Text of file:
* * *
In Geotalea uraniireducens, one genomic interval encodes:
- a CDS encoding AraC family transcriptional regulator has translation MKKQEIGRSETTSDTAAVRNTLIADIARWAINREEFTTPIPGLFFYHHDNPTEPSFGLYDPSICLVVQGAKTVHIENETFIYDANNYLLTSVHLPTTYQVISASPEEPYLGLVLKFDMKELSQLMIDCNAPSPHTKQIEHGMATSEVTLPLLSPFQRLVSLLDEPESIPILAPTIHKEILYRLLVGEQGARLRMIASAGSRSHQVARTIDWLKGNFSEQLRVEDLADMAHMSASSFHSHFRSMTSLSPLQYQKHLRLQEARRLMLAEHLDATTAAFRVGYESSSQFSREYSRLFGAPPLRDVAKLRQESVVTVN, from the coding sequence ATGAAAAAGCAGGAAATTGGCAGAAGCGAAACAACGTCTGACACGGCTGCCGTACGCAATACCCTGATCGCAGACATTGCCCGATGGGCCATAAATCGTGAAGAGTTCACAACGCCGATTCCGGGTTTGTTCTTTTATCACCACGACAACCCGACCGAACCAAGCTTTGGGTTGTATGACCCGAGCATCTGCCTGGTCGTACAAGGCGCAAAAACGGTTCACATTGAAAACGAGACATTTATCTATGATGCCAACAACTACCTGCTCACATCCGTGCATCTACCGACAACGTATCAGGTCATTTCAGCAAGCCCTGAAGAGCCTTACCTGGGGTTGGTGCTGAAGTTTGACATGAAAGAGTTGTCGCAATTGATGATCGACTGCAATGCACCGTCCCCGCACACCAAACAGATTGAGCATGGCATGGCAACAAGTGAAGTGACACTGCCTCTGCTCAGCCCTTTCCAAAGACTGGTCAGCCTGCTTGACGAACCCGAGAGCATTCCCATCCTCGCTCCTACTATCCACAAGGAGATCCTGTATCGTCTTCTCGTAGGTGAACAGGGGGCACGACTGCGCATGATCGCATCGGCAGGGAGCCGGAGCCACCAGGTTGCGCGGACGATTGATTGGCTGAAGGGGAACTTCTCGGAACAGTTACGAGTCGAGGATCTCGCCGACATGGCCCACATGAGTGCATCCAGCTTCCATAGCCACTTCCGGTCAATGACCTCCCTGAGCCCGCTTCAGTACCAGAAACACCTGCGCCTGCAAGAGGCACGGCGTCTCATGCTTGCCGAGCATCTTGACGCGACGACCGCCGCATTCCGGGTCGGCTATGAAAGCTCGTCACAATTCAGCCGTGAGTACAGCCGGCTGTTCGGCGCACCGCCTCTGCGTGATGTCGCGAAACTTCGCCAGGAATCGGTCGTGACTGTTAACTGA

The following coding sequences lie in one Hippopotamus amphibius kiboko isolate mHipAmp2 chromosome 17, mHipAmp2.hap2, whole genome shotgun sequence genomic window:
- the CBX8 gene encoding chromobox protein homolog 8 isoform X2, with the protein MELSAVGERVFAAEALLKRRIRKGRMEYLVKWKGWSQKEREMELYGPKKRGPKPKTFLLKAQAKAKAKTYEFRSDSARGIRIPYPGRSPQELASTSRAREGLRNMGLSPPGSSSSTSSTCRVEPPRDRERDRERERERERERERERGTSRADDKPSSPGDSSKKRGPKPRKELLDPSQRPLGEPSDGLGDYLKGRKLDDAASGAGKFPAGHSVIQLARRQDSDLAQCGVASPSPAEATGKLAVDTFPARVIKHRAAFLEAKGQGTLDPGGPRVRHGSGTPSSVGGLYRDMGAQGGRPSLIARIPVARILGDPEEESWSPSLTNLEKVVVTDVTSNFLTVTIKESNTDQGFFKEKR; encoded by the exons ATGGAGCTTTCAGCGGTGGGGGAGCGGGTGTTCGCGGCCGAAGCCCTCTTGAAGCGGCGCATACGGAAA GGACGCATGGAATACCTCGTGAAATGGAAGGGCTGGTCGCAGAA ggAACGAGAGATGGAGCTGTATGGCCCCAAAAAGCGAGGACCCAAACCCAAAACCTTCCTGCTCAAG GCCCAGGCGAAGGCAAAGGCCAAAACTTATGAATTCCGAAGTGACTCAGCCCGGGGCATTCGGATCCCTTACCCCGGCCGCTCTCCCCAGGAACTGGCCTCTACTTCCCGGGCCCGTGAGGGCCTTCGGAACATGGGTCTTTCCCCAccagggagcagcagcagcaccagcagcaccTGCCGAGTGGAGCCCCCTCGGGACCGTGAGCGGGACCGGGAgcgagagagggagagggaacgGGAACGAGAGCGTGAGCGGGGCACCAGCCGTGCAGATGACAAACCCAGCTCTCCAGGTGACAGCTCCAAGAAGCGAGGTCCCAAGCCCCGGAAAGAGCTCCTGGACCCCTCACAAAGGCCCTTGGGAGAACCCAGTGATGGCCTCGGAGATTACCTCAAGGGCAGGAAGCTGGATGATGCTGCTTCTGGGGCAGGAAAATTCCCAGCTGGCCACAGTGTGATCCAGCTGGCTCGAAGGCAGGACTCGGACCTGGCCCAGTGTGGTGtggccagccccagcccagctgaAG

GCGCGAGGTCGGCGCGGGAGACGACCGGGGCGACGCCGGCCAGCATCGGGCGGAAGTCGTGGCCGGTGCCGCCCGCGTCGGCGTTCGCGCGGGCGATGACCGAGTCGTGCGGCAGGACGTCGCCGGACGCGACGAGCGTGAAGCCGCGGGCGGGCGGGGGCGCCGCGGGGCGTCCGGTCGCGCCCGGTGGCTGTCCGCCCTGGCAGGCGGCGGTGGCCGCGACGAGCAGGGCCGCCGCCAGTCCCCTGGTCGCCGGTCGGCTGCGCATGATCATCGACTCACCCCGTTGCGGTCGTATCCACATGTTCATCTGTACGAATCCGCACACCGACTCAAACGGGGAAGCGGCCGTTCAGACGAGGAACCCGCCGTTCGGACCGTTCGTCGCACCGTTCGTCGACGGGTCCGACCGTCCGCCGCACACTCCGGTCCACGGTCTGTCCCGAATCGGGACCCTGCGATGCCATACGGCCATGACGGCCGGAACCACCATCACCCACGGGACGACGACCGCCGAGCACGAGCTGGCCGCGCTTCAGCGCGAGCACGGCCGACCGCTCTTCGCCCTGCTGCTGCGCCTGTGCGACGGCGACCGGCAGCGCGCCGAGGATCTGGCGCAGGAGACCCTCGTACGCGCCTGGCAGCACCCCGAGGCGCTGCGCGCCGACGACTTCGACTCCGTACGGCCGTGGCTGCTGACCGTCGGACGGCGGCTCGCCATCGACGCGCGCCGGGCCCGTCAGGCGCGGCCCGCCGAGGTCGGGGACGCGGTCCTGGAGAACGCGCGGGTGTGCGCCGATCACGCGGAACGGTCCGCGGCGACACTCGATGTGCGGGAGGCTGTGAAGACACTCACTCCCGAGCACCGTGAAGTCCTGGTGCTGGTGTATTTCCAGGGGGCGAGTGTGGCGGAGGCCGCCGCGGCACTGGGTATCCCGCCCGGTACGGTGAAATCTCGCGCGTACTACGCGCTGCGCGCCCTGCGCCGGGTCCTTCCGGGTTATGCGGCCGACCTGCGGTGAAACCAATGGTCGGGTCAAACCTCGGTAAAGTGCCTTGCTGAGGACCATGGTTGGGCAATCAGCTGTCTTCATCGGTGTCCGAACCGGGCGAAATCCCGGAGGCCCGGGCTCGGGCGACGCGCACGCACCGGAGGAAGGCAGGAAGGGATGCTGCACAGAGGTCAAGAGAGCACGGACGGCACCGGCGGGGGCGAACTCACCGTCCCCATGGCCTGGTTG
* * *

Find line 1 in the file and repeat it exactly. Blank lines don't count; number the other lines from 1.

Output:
In Geotalea uraniireducens, one genomic interval encodes: